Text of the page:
Think What Price Can Do, Not What Price Should Be

Posted 14 Feb, 2018 | Posted in: Newsletter, Pricing with Confidence

During a recent conversation, a pricing manager from a client confessed he felt frustrated with his current state of affairs. He felt the way his company manages pricing is reactive. Exasperated, he cried out, “I want people to stop asking me what we want our prices to be, and start asking me what we want our prices to do!”

Looking at prices in a strategic rather than tactical manner is exactly what you want your pricing team to do. With that in mind, here are five things your prices can do for your organization.

Rationalize Your Product Strategy

At Holden Advisors, we often recommend a good/better/best strategy to provide products with high differential value to customers willing to pay and offer flanking products to customers on a budget. Your pricing strategy must clearly reflect this hierarchy. If discounts are given on the premium solution, the fences between the good/better/best offerings can be demolished quickly, and the entire product strategy falls apart.

Stay Ahead of the Competition

Your price is the strongest signal you send to the market. Pricing your differentiated offerings high with respect to competition (a skim strategy) while having a flanking brand on par with competitive offering, both in value and price (a neutral strategy), can help keep competitors in check. Communicate to the market whether you are willing to respond aggressively (using a penetration strategy) to a competitor that attacks on price.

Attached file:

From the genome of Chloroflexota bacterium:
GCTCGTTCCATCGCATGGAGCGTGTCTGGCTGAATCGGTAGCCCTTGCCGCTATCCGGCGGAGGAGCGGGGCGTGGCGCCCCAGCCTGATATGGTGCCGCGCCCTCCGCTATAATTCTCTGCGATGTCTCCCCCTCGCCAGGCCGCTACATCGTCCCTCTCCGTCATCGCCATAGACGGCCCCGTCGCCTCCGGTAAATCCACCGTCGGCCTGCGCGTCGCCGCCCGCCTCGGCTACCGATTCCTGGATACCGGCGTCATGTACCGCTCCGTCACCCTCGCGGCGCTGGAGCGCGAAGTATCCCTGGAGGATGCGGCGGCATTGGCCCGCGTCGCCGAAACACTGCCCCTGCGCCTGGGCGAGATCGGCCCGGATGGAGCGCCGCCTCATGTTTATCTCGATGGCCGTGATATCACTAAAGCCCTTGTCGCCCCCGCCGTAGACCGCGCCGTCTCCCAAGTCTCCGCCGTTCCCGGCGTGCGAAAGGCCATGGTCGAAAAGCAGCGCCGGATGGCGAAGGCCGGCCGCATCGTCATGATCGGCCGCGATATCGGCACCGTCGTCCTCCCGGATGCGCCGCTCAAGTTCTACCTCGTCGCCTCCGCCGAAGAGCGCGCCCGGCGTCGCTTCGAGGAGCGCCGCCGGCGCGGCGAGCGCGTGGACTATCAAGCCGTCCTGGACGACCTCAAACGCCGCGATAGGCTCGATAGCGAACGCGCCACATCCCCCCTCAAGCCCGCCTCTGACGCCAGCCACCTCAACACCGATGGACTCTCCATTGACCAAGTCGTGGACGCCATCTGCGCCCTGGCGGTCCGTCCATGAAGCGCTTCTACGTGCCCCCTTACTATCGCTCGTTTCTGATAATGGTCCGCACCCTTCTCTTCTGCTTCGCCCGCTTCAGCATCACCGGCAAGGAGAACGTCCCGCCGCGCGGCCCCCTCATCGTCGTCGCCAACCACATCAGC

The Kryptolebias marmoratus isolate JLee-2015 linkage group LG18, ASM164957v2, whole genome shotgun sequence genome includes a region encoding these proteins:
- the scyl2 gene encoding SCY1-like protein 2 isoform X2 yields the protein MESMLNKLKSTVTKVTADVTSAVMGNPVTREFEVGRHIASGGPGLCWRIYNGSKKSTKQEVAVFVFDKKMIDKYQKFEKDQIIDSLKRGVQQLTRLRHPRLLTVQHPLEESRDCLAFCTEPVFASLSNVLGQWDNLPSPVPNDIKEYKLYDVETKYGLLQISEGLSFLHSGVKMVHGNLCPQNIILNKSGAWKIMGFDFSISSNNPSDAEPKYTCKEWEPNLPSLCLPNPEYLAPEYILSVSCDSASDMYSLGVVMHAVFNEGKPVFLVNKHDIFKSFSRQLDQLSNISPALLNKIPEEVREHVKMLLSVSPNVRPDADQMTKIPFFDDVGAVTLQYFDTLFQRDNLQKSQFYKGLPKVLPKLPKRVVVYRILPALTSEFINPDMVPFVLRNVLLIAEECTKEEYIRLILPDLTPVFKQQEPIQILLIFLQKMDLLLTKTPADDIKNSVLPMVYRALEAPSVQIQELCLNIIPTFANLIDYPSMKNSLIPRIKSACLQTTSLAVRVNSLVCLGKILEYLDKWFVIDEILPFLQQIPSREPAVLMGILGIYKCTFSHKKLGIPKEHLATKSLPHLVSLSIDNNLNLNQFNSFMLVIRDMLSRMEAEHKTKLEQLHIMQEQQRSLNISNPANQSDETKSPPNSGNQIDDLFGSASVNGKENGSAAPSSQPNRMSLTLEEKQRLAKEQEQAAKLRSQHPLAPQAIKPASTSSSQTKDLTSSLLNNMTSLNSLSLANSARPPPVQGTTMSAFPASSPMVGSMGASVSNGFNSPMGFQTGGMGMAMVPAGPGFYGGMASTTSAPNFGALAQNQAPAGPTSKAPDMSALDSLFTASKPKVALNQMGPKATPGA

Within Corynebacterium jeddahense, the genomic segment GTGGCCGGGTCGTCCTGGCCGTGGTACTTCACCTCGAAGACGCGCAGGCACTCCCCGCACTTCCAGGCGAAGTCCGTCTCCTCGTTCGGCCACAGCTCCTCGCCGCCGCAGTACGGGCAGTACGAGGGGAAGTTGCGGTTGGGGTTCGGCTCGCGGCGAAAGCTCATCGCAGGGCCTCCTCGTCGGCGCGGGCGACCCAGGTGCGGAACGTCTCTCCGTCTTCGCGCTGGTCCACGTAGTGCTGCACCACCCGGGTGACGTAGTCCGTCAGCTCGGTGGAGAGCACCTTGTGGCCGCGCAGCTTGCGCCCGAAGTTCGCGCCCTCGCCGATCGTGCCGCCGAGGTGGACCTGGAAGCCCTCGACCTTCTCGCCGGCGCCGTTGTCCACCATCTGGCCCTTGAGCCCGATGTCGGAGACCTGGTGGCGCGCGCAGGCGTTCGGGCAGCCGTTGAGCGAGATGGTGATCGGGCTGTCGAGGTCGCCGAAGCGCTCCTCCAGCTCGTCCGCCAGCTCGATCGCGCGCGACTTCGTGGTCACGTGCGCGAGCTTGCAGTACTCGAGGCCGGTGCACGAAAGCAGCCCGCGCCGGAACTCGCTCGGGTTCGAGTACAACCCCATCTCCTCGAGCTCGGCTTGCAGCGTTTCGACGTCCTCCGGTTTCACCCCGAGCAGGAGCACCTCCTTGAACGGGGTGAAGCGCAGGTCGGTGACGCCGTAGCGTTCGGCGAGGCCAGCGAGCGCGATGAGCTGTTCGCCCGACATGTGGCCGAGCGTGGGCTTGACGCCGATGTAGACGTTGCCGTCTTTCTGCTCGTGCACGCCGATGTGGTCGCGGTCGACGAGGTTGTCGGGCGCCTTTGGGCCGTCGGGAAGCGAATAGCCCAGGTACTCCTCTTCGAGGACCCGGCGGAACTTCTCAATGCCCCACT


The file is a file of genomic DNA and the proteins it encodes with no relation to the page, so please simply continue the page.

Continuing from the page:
Highlight the Quality of Your Product

In situations in which customers have little experience with your product, a high price signals high quality, therefore a low price can impede sales. For example, in professional services in which the quality of work cannot be judged until the work is complete, a high price denotes confidence in your work product; a low price sends the opposite signal.

Manage Capacity

In industries, such as manufacturing, where there is a push to fill the factory, lowering price can improve volume at slow times. Be careful with this tactic, however, because getting locked into low price contracts can come back to bite you when the market improves. A better approach is to offer a lower price for a contract that allows you to bump lower-paying customers to slower delivery when your factory is full. Price buyers will love the option, and buyers who need your product will balk at the delay and accept the higher price.

Let Your Sales Team Own Negotiations

If your sales teams are not clear how your price, value, and marketing come together, they will probably fall back on price discounts to close deals. Your pricing map becomes a scatter shot if discounting becomes common practice; you lose pricing integrity and encourage your customers to play poker to get better deals.

A better approach is to empower your sales team to articulate the value you deliver to customers. Arm your sales force with Give-GetsSM to allow price-value trade-offs, and leave customers confident that they paid the same as everyone else for the offering they purchased. Support your sales force in this way, allow them to negotiate with backbone, and you’d even be comfortable showing your customers an anonymized version of your price-volume plot. Now there’s integrity!

Think strategically about pricing, and you’ll discover a host of ways it can benefit your business. The list provided here is by no means exhaustive. What does your pricing do for your company?

Richard Harrington

Written by Richard Harrington

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